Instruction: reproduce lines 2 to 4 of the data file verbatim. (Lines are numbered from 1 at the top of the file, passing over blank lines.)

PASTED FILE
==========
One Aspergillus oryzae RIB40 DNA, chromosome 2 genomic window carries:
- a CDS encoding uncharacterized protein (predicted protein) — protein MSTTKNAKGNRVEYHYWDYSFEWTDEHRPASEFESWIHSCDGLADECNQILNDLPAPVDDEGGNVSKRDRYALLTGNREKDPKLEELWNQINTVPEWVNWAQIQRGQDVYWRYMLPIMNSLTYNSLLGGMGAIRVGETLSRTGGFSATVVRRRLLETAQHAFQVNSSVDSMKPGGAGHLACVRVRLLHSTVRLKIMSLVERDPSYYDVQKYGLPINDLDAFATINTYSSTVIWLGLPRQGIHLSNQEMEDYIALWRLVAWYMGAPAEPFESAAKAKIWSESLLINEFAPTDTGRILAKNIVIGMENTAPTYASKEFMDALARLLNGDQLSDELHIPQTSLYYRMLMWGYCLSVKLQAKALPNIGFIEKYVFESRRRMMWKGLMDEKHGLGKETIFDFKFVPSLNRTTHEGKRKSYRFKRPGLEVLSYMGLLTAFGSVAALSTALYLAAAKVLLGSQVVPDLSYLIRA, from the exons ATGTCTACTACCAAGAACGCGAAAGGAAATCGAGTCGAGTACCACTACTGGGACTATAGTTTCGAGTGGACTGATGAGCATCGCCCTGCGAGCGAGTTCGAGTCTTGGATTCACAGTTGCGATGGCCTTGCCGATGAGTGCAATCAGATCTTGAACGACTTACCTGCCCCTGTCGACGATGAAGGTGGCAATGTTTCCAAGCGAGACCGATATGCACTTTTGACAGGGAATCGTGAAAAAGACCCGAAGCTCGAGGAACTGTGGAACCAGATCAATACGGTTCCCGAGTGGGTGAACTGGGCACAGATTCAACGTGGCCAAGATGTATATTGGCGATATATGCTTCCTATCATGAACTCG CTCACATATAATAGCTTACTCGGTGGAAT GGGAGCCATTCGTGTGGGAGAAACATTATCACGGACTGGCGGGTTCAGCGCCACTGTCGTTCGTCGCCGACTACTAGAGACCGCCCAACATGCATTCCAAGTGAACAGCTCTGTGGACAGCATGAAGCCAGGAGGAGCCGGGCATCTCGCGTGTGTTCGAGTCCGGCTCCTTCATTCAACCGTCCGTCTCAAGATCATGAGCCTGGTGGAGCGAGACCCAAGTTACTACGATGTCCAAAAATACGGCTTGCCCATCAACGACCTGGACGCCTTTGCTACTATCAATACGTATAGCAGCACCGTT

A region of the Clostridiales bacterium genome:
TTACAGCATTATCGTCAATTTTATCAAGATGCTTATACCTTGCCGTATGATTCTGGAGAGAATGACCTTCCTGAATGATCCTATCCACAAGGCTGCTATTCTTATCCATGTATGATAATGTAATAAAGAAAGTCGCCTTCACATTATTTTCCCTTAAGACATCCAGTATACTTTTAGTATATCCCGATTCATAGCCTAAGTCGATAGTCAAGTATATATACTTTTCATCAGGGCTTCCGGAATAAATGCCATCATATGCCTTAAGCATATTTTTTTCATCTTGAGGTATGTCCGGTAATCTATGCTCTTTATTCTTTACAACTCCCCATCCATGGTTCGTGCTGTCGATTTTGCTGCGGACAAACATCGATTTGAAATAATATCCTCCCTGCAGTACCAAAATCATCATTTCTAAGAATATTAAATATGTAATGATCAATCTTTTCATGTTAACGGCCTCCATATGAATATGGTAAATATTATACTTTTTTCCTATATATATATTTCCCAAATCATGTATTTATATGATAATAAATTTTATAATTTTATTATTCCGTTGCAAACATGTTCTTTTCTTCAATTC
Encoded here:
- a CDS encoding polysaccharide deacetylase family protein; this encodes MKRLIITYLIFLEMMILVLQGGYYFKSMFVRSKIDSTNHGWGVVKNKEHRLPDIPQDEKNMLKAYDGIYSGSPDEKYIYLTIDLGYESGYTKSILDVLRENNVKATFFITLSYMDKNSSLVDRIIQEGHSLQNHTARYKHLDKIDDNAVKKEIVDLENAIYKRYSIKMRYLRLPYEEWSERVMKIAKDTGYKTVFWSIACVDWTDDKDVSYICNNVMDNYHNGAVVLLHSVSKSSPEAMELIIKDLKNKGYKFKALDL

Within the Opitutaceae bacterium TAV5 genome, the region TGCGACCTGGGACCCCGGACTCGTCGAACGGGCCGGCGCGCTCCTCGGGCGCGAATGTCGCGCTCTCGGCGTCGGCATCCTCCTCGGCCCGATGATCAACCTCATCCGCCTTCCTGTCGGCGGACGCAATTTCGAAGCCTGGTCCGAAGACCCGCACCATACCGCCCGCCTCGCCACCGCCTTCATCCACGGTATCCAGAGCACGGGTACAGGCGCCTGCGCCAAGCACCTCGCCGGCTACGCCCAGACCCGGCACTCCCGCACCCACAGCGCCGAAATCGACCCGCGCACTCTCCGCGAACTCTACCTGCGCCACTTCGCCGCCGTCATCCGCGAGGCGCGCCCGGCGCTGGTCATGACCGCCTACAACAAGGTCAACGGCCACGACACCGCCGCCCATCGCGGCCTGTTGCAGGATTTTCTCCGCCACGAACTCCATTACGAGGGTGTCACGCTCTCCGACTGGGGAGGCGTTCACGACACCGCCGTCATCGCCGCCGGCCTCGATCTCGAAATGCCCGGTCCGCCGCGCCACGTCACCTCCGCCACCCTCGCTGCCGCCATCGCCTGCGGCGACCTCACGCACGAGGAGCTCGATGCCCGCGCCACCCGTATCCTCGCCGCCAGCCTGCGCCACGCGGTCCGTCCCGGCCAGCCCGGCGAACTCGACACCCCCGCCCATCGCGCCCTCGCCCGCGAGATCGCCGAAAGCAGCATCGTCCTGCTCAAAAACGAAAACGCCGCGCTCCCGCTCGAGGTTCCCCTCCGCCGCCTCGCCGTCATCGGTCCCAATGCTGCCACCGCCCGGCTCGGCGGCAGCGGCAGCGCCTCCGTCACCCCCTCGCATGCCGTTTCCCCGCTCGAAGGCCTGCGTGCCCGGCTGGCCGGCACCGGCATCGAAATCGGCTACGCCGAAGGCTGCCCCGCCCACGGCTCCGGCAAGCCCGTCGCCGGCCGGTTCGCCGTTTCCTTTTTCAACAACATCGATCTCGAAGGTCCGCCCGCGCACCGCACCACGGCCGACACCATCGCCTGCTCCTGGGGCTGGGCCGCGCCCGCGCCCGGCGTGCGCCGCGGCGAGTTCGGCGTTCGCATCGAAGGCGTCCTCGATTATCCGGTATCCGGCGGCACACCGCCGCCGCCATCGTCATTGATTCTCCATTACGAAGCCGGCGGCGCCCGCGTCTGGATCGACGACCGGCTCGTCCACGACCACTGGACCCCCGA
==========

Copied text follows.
- a CDS encoding uncharacterized protein (predicted protein) — protein MSTTKNAKGNRVEYHYWDYSFEWTDEHRPASEFESWIHSCDGLADECNQILNDLPAPVDDEGGNVSKRDRYALLTGNREKDPKLEELWNQINTVPEWVNWAQIQRGQDVYWRYMLPIMNSLTYNSLLGGMGAIRVGETLSRTGGFSATVVRRRLLETAQHAFQVNSSVDSMKPGGAGHLACVRVRLLHSTVRLKIMSLVERDPSYYDVQKYGLPINDLDAFATINTYSSTVIWLGLPRQGIHLSNQEMEDYIALWRLVAWYMGAPAEPFESAAKAKIWSESLLINEFAPTDTGRILAKNIVIGMENTAPTYASKEFMDALARLLNGDQLSDELHIPQTSLYYRMLMWGYCLSVKLQAKALPNIGFIEKYVFESRRRMMWKGLMDEKHGLGKETIFDFKFVPSLNRTTHEGKRKSYRFKRPGLEVLSYMGLLTAFGSVAALSTALYLAAAKVLLGSQVVPDLSYLIRA, from the exons ATGTCTACTACCAAGAACGCGAAAGGAAATCGAGTCGAGTACCACTACTGGGACTATAGTTTCGAGTGGACTGATGAGCATCGCCCTGCGAGCGAGTTCGAGTCTTGGATTCACAGTTGCGATGGCCTTGCCGATGAGTGCAATCAGATCTTGAACGACTTACCTGCCCCTGTCGACGATGAAGGTGGCAATGTTTCCAAGCGAGACCGATATGCACTTTTGACAGGGAATCGTGAAAAAGACCCGAAGCTCGAGGAACTGTGGAACCAGATCAATACGGTTCCCGAGTGGGTGAACTGGGCACAGATTCAACGTGGCCAAGATGTATATTGGCGATATATGCTTCCTATCATGAACTCG CTCACATATAATAGCTTACTCGGTGGAAT GGGAGCCATTCGTGTGGGAGAAACATTATCACGGACTGGCGGGTTCAGCGCCACTGTCGTTCGTCGCCGACTACTAGAGACCGCCCAACATGCATTCCAAGTGAACAGCTCTGTGGACAGCATGAAGCCAGGAGGAGCCGGGCATCTCGCGTGTGTTCGAGTCCGGCTCCTTCATTCAACCGTCCGTCTCAAGATCATGAGCCTGGTGGAGCGAGACCCAAGTTACTACGATGTCCAAAAATACGGCTTGCCCATCAACGACCTGGACGCCTTTGCTACTATCAATACGTATAGCAGCACCGTT

A region of the Clostridiales bacterium genome:
TTACAGCATTATCGTCAATTTTATCAAGATGCTTATACCTTGCCGTATGATTCTGGAGAGAATGACCTTCCTGAATGATCCTATCCACAAGGCTGCTATTCTTATCCATGTATGATAATGTAATAAAGAAAGTCGCCTTCACATTATTTTCCCTTAAGACATCCAGTATACTTTTAGTATATCCCGATTCATAGCCTAAGTCGATAGTCAAGTATATATACTTTTCATCAGGGCTTCCGGAATAAATGCCATCATATGCCTTAAGCATATTTTTTTCATCTTGAGGTATGTCCGGTAATCTATGCTCTTTATTCTTTACAACTCCCCATCCATGGTTCGTGCTGTCGATTTTGCTGCGGACAAACATCGATTTGAAATAATATCCTCCCTGCAGTACCAAAATCATCATTTCTAAGAATATTAAATATGTAATGATCAATCTTTTCATGTTAACGGCCTCCATATGAATATGGTAAATATTATACTTTTTTCCTATATATATATTTCCCAAATCATGTATTTATATGATAATAAATTTTATAATTTTATTATTCCGTTGCAAACATGTTCTTTTCTTCAATTC